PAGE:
|Uganda's Water Sector Development: Towards Sustainable Systems (SKAT, 1996)|
|2. Roller-Coaster Ride|
Although it will take a long time to eradicate the legacies of the darkest times, most people believe that Uganda has finally turned the corner. Ugandans trace the turning point in the down-hill slide to the day the National Resistance Movement (NRM) emerged as winners in a protracted struggle for power. Finally capturing Kampala on 26 January 1986 after a five year war, the NRM quickly moved to establish a new political agenda.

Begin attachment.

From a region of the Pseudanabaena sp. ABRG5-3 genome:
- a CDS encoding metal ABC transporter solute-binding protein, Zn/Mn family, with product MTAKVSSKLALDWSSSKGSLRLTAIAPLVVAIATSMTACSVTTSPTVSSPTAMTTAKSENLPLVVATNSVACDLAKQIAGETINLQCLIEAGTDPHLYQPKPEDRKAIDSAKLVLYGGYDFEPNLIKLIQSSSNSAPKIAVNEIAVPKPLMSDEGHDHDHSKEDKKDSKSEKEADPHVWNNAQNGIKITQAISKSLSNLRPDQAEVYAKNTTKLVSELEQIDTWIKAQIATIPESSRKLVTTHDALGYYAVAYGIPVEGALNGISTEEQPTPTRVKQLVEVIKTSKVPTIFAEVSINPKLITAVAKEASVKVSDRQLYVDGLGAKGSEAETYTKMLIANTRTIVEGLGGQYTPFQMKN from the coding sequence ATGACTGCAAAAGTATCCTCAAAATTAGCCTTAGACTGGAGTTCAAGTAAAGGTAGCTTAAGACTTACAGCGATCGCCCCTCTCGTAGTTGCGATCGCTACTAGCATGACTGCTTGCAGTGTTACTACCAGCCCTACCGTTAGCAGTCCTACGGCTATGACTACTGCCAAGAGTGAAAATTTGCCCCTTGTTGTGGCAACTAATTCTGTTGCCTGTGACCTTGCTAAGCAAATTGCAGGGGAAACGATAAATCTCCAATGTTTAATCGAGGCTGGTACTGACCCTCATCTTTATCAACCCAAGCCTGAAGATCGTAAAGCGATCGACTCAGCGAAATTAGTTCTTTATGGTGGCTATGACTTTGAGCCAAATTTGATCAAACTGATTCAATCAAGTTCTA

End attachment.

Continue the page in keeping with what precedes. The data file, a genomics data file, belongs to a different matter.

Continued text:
In his maiden speech as President, Lt-Gen. Yoweri Museveni, Chairman of the NRM, said that the capture of power was not a mere change of guards. He talked about a 'fundamental change'. He introduced new political structures based on a nine-member Resistance Committee (RC). Set up at five levels culminating in the National Resistance Council (NRC) the RC has become the backbone of a decentralised sharing of power throughout society.
In February 1989 Uganda held its first national elections since 1980. In the same month President Museveni appointed a Constitutional Commission to gauge public opinion on Uganda's political future and to draft a new constitution.